The Australian Financial Review reports that the Australian Automobile Association (which claims to represent seven million members across eight motoring associations) and Infrastructure Partnerships Australia (a think tank on infrastructure market reform opportunities which includes government and private sector members) have called upon Federal Treasurer, Scott Morrison, to hold an inquiry into replacing fuel tax with road user charging.
The report continues:
A joint-letter by the groups to Mr Morrison, obtained by The Australian Financial Review, describes the current transport funding model – based on a 39¢-per-litre excise that raises more than $15 billion a year – as "ad hoc, outdated, fragmented and lacking in transparency".
"It is clear that the current funding model cannot deliver the infrastructure required to address increasing congestion across major cities or meet the needs of Australia's regional communities and industries."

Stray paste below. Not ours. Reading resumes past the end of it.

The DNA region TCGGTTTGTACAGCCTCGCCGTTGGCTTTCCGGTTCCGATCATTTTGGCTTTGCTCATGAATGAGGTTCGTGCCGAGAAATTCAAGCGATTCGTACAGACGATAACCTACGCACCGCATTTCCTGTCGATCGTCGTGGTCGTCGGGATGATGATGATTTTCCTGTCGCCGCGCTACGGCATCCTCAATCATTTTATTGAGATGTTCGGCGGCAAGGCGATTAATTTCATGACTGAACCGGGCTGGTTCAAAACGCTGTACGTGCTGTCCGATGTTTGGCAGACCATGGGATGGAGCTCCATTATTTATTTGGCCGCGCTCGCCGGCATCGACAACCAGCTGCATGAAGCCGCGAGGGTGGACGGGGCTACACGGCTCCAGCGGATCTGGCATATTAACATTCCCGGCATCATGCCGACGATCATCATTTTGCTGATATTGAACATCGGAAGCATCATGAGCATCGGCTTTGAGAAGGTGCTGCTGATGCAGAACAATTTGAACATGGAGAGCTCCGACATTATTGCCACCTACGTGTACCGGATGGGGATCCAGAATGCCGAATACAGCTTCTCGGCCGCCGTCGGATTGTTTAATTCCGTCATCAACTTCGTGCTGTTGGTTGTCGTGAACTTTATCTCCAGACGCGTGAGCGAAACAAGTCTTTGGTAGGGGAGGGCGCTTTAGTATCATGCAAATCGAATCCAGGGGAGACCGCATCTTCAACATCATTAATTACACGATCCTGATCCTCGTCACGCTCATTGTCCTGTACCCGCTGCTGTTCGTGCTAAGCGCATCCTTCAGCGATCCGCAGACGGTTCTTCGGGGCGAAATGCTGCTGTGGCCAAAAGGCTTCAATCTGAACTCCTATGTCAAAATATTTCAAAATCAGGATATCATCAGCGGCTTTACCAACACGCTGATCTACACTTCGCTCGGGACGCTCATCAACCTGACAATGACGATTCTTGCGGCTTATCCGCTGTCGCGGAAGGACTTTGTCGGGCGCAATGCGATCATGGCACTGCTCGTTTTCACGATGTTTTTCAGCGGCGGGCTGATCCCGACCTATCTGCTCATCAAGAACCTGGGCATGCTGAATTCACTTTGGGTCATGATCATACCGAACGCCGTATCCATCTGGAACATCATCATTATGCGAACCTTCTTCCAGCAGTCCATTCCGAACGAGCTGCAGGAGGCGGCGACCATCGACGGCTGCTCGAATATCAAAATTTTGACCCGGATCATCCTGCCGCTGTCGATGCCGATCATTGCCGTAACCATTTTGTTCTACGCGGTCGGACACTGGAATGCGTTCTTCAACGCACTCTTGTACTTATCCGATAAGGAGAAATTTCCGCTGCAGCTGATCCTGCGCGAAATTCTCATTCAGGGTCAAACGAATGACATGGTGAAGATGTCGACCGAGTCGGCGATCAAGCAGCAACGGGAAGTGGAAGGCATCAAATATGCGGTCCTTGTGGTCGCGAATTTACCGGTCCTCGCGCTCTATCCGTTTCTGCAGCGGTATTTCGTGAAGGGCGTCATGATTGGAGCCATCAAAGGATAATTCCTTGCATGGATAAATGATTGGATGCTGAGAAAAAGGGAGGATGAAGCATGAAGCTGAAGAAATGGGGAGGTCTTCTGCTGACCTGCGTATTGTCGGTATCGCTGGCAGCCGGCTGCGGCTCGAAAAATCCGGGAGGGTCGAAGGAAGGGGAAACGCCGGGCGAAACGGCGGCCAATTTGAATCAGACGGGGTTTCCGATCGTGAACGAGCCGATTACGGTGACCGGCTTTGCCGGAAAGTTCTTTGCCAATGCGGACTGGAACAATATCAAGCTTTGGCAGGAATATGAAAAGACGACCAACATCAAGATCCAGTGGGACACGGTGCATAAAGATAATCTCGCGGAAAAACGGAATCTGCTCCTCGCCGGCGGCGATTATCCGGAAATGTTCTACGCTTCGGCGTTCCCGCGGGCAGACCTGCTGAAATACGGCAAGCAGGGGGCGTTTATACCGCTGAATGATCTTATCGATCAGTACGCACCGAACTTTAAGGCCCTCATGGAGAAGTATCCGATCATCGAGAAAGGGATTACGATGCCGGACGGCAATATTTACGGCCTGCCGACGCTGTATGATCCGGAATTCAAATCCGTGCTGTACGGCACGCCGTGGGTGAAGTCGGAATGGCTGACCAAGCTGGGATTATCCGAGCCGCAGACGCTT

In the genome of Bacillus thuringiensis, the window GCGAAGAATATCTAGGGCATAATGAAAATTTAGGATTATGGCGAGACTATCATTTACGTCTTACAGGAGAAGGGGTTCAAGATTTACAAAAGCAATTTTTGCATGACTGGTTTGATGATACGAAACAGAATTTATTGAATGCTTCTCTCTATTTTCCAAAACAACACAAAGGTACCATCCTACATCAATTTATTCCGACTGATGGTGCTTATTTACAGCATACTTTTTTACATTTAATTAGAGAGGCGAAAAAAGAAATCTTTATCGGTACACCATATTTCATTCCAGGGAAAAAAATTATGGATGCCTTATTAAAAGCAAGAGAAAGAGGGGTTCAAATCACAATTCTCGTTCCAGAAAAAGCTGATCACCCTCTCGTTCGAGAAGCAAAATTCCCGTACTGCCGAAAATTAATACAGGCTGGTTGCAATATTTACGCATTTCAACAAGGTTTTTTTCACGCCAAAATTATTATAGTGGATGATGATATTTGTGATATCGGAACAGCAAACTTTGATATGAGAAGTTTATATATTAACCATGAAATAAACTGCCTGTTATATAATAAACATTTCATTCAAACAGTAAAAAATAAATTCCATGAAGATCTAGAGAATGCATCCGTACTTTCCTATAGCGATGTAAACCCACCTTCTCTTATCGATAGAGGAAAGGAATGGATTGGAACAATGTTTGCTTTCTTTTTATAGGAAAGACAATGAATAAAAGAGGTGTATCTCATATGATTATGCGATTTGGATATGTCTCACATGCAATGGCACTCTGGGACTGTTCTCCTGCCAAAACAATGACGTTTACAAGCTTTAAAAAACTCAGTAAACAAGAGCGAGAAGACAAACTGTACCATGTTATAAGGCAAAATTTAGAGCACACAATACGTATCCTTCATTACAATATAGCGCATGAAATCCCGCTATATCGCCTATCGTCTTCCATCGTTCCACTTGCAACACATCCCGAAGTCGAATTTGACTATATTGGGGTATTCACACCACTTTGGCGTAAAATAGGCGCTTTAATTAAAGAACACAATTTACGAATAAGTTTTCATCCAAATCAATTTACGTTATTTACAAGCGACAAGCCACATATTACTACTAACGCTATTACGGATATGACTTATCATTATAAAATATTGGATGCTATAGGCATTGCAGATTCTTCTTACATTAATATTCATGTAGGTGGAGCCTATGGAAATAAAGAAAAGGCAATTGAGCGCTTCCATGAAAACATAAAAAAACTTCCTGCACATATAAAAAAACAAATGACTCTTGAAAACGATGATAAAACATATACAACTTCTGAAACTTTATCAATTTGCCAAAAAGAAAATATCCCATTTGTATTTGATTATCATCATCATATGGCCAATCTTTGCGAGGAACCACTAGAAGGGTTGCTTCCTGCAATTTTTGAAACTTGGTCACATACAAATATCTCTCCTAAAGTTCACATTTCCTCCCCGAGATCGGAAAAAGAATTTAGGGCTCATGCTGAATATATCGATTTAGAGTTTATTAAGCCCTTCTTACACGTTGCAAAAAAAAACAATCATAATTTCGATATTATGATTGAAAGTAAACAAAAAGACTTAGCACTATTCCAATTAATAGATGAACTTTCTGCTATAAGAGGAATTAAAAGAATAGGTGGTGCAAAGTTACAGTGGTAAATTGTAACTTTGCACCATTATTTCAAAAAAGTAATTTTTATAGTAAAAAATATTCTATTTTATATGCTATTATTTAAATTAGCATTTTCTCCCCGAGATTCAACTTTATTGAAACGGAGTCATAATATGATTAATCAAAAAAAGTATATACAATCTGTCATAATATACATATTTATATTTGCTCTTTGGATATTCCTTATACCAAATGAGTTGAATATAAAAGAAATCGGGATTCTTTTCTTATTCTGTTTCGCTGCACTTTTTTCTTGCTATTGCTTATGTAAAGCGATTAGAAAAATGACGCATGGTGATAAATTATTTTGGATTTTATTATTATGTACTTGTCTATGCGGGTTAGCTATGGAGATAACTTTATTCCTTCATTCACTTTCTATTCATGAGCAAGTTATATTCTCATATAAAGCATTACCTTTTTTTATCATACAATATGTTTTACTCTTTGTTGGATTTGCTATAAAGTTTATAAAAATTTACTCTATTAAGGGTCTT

In short, the concerns are:
- Increased inequity of users of the most fuel efficient and electric vehicles not paying;
- Inability to charge for congestion;
- Inability to target charges for specific infrastructure improvements unless they are of a scale to justify dedicated tolls.
A spokesman for the Treasurer recognises the focus in Australia right now on heavy vehicle charging, but with an interest in looking at the merits of charging light vehicles, seeking to:
accelerate work with states and territories on heavy vehicle reform and investigate benefits, costs and potential next steps of options to introduce cost reflective road pricing for all vehicles.